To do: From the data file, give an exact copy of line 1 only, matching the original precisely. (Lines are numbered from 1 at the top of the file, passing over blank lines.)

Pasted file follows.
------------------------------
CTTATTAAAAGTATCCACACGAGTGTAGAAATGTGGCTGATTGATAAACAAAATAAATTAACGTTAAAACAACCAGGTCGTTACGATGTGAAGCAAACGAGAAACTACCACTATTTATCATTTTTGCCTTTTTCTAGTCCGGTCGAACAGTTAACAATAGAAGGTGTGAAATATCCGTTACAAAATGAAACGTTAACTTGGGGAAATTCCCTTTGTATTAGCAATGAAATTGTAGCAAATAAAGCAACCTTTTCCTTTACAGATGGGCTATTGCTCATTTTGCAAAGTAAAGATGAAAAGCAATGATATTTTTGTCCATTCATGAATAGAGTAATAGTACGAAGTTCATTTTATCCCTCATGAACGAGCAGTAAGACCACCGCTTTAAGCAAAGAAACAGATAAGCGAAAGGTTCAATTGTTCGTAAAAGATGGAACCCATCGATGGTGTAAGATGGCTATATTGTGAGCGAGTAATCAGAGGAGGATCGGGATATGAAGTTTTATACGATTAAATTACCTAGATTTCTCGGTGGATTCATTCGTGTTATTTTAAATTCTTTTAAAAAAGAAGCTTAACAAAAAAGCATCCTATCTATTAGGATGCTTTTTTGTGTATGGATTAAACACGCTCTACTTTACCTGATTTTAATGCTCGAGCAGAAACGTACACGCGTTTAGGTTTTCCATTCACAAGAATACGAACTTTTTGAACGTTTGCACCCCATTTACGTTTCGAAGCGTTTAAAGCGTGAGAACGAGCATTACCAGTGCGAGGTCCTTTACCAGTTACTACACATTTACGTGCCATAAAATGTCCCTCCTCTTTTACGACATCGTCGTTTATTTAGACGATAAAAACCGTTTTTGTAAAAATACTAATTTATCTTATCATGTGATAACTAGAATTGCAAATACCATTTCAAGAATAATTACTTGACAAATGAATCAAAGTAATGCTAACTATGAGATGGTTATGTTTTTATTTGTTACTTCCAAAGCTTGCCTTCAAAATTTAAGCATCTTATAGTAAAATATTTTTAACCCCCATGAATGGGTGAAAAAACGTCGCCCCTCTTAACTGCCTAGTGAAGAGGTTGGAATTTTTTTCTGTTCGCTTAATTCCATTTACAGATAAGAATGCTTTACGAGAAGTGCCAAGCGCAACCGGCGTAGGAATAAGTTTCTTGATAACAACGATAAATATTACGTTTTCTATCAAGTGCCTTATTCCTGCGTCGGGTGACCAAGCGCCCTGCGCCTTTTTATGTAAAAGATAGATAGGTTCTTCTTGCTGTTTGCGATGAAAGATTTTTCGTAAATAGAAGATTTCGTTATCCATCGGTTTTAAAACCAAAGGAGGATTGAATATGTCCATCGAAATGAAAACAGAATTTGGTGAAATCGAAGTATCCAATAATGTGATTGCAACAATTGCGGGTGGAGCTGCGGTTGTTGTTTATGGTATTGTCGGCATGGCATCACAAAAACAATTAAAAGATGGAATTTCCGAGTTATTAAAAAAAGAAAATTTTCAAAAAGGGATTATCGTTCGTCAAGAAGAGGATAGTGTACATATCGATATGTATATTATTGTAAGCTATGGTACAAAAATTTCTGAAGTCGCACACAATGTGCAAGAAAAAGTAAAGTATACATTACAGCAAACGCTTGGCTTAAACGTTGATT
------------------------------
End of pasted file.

CTTATTAAAAGTATCCACACGAGTGTAGAAATGTGGCTGATTGATAAACAAAATAAATTAACGTTAAAACAACCAGGTCGTTACGATGTGAAGCAAACGAGAAACTACCACTATTTATCATTTTTGCCTTTTTCTAGTCCGGTCGAACAGTTAACAATAGAAGGTGTGAAATATCCGTTACAAAATGAAACGTTAACTTGGGGAAATTCCCTTTGTATTAGCAATGAAATTGTAGCAAATAAAGCAACCTTTTCCTTTACAGATGGGCTATTGCTCATTTTGCAAAGTAAAGATGAAAAGCAATGATATTTTTGTCCATTCATGAATAGAGTAATAGTACGAAGTTCATTTTATCCCTCATGAACGAGCAGTAAGACCACCGCTTTAAGCAAAGAAACAGATAAGCGAAAGGTTCAATTGTTCGTAAAAGATGGAACCCATCGATGGTGTAAGATGGCTATATTGTGAGCGAGTAATCAGAGGAGGATCGGGATATGAAGTTTTATACGATTAAATTACCTAGATTTCTCGGTGGATTCATTCGTGTTATTTTAAATTCTTTTAAAAAAGAAGCTTAACAAAAAAGCATCCTATCTATTAGGATGCTTTTTTGTGTATGGATTAAACACGCTCTACTTTACCTGATTTTAATGCTCGAGCAGAAACGTACACGCGTTTAGGTTTTCCATTCACAAGAATACGAACTTTTTGAACGTTTGCACCCCATTTACGTTTCGAAGCGTTTAAAGCGTGAGAACGAGCATTACCAGTGCGAGGTCCTTTACCAGTTACTACACATTTACGTGCCATAAAATGTCCCTCCTCTTTTACGACATCGTCGTTTATTTAGACGATAAAAACCGTTTTTGTAAAAATACTAATTTATCTTATCATGTGATAACTAGAATTGCAAATACCATTTCAAGAATAATTACTTGACAAATGAATCAAAGTAATGCTAACTATGAGATGGTTATGTTTTTATTTGTTACTTCCAAAGCTTGCCTTCAAAATTTAAGCATCTTATAGTAAAATATTTTTAACCCCCATGAATGGGTGAAAAAACGTCGCCCCTCTTAACTGCCTAGTGAAGAGGTTGGAATTTTTTTCTGTTCGCTTAATTCCATTTACAGATAAGAATGCTTTACGAGAAGTGCCAAGCGCAACCGGCGTAGGAATAAGTTTCTTGATAACAACGATAAATATTACGTTTTCTATCAAGTGCCTTATTCCTGCGTCGGGTGACCAAGCGCCCTGCGCCTTTTTATGTAAAAGATAGATAGGTTCTTCTTGCTGTTTGCGATGAAAGATTTTTCGTAAATAGAAGATTTCGTTATCCATCGGTTTTAAAACCAAAGGAGGATTGAATATGTCCATCGAAATGAAAACAGAATTTGGTGAAATCGAAGTATCCAATAATGTGATTGCAACAATTGCGGGTGGAGCTGCGGTTGTTGTTTATGGTATTGTCGGCATGGCATCACAAAAACAATTAAAAGATGGAATTTCCGAGTTATTAAAAAAAGAAAATTTTCAAAAAGGGATTATCGTTCGTCAAGAAGAGGATAGTGTACATATCGATATGTATATTATTGTAAGCTATGGTACAAAAATTTCTGAAGTCGCACACAATGTGCAAGAAAAAGTAAAGTATACATTACAGCAAACGCTTGGCTTAAACGTTGATT